Washington D.C. based company Frameable is aiming to transform remote and hybrid work with its virtual Spaces services.
Frameable Spaces allows teams to build virtual environments for their companies that simulate offices. Along with the functions of regular video chat platforms, companies are able to create a collection of individual video conferences or “rooms” within the platform—similar to different rooms in an office. Spaces can be created for teams of employees who work on social media, design, infrastructure, IT and more, for example.
Frameable Spaces virtual work rooms
The company says that what sets Spaces apart from other video conference platforms is the collaboration factor.
CEO Adam Riggs
Spaces allows employees to see who’s in what room, allowing team members to join any room if they need to speak to someone or ask a question.
This removes the need to email a co-worker, pick a time that works best for each other, and set up a meeting link, allowing for a faster pace of communication.
The platform also allows users to lock their room if they are in an important meeting or don’t want to be disturbed, allowing for a level of privacy.
“If I wanted to go and pop into any of these calls, if the [virtual] door was open, I would be able to do that,” said Adam Riggs chief executive officer of Frameable. “It’s easier to collaborate. We’re basically just taking the friction away from scheduled [meetings]. Everybody’s remote work experience is very heavy on scheduled interactions, because unscheduled interactions are very difficult with regular meeting software.”
“What people like about being in person is that they like that it’s possible to have those positive, serendipitous, unscheduled interactions which you could call an interruption, but it’s really just teamwork,” he noted.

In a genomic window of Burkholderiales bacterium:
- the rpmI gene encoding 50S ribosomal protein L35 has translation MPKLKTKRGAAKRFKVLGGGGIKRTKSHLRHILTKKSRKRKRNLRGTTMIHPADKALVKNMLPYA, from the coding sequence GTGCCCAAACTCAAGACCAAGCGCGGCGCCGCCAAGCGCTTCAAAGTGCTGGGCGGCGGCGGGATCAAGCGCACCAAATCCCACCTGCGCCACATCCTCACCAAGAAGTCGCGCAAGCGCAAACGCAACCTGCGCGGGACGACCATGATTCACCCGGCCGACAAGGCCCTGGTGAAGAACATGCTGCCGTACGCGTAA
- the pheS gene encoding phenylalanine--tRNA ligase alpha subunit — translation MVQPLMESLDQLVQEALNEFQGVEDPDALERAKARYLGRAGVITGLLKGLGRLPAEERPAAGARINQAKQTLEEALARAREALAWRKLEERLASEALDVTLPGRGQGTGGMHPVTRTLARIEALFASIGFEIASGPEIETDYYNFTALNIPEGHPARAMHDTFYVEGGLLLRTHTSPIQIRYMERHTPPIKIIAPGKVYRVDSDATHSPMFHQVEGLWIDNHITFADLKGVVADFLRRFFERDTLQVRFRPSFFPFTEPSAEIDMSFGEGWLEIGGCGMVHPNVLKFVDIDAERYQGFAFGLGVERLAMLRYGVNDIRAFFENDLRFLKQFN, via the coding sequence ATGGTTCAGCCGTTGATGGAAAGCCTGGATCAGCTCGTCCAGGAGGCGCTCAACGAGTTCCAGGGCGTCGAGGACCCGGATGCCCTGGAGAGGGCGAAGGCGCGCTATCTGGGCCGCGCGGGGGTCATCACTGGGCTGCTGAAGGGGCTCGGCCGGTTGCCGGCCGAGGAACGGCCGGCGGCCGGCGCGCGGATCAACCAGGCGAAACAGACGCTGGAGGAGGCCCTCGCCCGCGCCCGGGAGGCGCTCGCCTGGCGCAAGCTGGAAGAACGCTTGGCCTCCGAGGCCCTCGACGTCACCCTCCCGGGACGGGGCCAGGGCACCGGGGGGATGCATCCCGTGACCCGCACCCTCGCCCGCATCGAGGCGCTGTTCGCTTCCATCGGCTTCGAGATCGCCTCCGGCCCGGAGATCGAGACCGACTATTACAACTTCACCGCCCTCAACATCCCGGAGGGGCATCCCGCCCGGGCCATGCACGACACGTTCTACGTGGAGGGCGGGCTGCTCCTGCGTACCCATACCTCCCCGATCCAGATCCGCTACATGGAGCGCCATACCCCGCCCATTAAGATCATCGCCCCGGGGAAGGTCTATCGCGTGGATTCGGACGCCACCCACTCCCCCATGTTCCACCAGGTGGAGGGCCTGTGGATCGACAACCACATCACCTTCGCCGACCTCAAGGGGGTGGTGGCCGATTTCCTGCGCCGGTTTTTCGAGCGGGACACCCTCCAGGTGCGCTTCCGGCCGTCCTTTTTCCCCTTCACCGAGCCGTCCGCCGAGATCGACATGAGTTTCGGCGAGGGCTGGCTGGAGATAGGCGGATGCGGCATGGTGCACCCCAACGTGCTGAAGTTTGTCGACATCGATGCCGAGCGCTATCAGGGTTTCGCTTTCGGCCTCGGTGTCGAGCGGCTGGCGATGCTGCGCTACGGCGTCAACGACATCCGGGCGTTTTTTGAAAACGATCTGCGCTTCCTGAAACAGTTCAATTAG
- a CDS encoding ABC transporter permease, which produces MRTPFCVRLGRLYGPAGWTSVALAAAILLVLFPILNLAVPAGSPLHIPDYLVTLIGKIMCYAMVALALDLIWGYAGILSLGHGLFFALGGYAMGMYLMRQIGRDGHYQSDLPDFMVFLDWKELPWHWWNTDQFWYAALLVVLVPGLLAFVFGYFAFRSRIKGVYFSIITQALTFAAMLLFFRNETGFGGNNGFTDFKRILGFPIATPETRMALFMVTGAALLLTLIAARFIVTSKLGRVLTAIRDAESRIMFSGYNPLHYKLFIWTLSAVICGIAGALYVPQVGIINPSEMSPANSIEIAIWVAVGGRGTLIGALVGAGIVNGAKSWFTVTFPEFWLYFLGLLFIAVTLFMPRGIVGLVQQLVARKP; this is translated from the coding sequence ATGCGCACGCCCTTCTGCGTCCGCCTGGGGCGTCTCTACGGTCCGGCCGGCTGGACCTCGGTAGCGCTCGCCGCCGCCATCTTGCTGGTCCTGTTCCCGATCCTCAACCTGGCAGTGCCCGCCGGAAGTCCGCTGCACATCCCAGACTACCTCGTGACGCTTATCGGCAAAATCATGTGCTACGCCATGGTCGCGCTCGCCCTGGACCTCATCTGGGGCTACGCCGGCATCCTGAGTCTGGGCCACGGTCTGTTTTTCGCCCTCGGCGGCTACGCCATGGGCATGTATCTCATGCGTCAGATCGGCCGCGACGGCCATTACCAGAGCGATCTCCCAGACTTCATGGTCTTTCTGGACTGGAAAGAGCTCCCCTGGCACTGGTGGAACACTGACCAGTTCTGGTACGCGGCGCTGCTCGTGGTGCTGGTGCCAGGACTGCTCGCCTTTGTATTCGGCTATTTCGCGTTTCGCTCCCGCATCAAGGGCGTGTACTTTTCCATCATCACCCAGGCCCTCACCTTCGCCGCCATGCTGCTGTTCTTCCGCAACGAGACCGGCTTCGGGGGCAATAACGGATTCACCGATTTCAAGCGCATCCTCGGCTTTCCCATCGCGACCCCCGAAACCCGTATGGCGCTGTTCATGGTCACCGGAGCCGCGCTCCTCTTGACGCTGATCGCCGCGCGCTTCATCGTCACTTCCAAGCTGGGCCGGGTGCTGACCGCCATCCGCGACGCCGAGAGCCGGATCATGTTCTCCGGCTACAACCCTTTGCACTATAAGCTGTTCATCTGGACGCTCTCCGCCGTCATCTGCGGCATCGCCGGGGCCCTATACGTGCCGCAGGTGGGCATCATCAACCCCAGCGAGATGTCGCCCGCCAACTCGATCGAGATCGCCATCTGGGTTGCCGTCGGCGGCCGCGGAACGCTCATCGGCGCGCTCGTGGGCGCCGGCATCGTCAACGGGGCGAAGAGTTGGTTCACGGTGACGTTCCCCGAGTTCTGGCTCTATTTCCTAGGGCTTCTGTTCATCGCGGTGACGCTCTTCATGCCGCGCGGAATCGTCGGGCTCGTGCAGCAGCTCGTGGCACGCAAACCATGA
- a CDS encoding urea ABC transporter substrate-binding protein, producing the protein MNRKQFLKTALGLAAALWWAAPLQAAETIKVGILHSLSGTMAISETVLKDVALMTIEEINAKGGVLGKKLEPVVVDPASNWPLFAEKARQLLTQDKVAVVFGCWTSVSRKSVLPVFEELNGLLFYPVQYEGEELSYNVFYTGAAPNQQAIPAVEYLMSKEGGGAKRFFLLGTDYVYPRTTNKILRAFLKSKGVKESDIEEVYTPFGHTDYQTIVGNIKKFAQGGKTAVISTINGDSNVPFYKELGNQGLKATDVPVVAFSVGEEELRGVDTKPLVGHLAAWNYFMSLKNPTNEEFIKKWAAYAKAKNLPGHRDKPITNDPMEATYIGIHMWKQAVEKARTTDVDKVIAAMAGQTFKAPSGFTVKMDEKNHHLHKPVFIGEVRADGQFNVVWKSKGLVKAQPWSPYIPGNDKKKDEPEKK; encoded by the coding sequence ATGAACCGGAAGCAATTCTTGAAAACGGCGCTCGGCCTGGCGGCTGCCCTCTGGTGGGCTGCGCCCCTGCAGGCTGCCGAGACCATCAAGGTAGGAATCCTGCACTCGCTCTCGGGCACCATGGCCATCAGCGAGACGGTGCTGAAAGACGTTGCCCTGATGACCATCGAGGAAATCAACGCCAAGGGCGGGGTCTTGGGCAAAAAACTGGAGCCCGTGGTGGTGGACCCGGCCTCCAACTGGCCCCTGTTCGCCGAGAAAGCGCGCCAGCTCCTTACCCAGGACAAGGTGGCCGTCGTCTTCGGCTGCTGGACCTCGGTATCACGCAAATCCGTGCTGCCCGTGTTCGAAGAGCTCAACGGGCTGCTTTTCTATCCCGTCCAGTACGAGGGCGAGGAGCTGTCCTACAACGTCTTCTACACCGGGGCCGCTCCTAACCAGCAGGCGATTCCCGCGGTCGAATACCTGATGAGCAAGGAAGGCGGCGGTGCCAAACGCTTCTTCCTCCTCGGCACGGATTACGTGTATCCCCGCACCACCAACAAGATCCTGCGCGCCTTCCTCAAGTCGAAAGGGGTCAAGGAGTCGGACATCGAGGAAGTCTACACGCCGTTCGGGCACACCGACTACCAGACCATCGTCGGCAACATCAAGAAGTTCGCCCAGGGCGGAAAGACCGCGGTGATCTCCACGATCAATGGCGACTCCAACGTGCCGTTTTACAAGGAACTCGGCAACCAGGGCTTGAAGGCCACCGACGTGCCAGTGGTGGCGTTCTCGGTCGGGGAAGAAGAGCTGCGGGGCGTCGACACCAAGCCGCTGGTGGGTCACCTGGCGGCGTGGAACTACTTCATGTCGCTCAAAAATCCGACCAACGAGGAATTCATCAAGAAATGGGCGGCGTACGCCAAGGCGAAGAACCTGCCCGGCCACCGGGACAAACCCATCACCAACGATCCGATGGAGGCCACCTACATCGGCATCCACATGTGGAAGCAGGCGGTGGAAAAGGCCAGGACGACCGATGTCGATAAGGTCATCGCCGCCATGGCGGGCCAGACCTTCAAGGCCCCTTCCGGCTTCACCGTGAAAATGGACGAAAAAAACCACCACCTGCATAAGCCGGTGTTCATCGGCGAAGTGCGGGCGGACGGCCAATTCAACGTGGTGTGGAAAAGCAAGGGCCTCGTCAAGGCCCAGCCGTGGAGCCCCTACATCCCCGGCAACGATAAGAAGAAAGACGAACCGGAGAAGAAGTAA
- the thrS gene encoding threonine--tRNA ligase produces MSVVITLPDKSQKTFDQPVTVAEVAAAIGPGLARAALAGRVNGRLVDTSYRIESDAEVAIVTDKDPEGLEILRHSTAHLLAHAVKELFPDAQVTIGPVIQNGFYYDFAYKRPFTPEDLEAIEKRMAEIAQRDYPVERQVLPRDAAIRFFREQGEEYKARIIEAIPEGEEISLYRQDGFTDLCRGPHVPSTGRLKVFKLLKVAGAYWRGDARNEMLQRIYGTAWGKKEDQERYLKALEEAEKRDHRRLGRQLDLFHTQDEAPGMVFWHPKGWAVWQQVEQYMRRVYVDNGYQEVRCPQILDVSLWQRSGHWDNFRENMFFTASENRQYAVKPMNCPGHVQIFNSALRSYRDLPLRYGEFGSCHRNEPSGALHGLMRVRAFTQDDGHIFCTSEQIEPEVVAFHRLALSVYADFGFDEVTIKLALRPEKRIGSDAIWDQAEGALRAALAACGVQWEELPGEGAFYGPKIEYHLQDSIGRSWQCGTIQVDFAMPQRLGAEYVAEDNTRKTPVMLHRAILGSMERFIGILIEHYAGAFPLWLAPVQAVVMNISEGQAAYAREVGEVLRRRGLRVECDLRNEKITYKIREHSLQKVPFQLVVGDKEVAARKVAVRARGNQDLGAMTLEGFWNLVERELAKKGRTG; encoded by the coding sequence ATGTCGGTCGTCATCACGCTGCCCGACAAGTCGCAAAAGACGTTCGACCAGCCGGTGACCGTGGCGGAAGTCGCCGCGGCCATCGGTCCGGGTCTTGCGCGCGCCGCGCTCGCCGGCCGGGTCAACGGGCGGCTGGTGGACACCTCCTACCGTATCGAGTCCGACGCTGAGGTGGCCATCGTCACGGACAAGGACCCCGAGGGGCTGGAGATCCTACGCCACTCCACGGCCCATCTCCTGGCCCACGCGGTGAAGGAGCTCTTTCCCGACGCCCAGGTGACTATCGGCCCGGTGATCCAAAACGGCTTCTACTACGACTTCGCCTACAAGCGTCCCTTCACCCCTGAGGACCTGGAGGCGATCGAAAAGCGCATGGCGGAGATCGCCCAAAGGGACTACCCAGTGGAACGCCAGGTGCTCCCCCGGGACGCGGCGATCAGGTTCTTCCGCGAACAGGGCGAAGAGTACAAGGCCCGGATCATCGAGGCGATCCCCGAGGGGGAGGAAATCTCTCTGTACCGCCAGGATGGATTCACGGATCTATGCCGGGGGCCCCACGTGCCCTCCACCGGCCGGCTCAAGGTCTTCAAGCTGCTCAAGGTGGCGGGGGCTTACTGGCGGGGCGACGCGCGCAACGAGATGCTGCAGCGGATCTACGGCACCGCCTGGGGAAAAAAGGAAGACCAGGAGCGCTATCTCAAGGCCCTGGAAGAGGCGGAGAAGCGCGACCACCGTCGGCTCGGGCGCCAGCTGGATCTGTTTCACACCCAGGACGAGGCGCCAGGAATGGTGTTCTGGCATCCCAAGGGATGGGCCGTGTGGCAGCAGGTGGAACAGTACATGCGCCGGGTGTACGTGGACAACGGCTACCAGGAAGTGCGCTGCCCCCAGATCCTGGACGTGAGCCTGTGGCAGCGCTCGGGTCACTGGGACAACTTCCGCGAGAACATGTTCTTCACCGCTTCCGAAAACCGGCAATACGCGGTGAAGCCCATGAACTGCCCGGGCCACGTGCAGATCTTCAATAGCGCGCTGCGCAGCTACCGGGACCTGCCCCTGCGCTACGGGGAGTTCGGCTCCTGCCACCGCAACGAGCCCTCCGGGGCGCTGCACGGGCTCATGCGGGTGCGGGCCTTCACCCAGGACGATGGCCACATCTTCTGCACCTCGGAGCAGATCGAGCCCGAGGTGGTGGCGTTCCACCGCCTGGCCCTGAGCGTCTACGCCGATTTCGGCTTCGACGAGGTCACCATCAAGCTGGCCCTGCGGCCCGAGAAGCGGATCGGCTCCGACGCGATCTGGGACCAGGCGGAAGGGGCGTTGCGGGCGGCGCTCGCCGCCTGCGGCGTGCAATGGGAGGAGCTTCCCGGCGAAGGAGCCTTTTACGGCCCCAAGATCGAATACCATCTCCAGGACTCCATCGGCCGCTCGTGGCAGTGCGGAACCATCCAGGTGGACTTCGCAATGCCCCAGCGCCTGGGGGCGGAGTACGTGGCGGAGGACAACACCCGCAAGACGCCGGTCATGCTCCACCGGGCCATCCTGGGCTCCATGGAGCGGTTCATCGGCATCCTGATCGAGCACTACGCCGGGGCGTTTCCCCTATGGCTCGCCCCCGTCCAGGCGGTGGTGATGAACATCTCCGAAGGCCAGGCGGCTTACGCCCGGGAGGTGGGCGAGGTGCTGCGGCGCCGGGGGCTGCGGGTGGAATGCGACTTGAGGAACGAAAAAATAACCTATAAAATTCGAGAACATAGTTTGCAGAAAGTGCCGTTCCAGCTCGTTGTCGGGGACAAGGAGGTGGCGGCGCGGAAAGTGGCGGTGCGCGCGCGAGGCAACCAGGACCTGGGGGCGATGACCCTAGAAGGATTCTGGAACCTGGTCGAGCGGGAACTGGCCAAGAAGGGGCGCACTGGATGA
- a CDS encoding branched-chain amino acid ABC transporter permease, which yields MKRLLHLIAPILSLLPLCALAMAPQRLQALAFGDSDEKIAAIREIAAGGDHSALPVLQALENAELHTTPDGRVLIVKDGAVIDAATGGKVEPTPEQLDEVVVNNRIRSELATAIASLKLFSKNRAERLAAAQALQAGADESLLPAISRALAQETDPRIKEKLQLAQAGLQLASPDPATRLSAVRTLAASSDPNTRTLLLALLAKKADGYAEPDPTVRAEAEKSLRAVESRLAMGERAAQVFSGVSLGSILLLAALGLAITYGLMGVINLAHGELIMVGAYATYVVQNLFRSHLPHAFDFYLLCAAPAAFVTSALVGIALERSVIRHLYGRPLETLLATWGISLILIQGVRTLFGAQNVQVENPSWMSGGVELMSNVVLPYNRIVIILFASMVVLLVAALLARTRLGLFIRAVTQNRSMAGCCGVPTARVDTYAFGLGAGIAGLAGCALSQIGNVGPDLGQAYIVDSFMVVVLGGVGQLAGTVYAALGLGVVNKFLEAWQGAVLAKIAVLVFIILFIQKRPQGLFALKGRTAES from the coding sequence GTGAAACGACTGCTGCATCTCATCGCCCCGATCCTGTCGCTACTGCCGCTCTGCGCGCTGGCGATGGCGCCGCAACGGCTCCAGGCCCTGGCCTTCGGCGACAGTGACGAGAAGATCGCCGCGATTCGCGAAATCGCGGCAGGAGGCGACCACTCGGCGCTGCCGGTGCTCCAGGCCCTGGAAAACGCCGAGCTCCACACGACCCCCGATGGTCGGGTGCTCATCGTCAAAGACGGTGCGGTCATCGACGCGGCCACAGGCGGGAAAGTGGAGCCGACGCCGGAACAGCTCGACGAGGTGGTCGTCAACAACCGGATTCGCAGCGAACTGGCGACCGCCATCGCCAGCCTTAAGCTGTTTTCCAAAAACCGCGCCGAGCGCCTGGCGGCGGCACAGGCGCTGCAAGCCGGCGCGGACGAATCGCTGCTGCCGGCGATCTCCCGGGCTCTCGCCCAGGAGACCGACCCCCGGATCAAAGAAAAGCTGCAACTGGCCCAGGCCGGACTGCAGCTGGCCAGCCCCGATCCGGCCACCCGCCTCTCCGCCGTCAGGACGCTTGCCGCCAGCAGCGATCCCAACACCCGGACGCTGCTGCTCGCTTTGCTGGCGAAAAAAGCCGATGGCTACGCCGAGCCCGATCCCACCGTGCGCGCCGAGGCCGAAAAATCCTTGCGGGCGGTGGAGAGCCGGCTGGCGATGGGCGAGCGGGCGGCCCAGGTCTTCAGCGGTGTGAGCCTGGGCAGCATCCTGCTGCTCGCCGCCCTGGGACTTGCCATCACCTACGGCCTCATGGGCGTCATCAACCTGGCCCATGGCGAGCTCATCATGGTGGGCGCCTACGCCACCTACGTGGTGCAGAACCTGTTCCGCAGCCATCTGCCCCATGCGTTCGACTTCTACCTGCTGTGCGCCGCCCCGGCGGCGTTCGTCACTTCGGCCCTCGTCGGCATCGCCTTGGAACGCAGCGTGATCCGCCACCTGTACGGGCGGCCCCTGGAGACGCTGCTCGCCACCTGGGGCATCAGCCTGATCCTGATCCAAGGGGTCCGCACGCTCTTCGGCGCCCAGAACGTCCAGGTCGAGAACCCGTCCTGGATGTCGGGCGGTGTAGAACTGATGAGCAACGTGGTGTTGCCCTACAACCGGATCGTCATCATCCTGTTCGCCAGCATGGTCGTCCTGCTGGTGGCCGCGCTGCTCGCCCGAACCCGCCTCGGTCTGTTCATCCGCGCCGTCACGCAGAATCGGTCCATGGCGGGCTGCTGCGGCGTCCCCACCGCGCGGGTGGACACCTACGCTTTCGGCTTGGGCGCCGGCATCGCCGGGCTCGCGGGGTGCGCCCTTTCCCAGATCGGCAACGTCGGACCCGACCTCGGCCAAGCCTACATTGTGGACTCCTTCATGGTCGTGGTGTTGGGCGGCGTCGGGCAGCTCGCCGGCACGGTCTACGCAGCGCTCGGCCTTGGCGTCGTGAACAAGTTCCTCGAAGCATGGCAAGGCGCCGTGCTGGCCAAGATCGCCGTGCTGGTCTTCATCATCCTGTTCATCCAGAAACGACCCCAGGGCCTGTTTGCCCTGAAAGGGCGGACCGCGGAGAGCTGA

He added that the way companies use Spaces differs between organizations. For example, some organizations may choose to use the platform at certain times of the day, whereas others may schedule a “project time” where they pick a specific date and time, making it easier to get in contact with employees.
“You don’t have to use it all day long every day to get value, it depends on your team and the culture of the company. But once people see how easy it is, it’s quite exciting. It’s like 90 per cent of the value of in person work but without the commute,” Riggs said.
Frameable, established at the end of 2020, is being used by everything from small firms with single digit numbers of people all the way up to Fortune 500 companies, said Riggs. He added that the company is looking to do a “full blown launch” in the third quarter.
Lastly, Riggs added that Spaces is looking to make sure remote workers within hybrid work models don’t feel a disconnect from their in person co-workers. When someone’s at home, if the tools that they’re given don’t allow for constant collaboration with their co-workers, they quickly lose that connectivity, he said.
Spaces aims to stop this problem with its “open door policies” and easy to connect features which look to simplify communication between co-workers in different locations.
“We are human and when we interact with each other in person, it’s different from interacting from afar. This technology, the product that we built, really allows a company to bring humanity to remote work in a way that it had been missing,” Riggs said.
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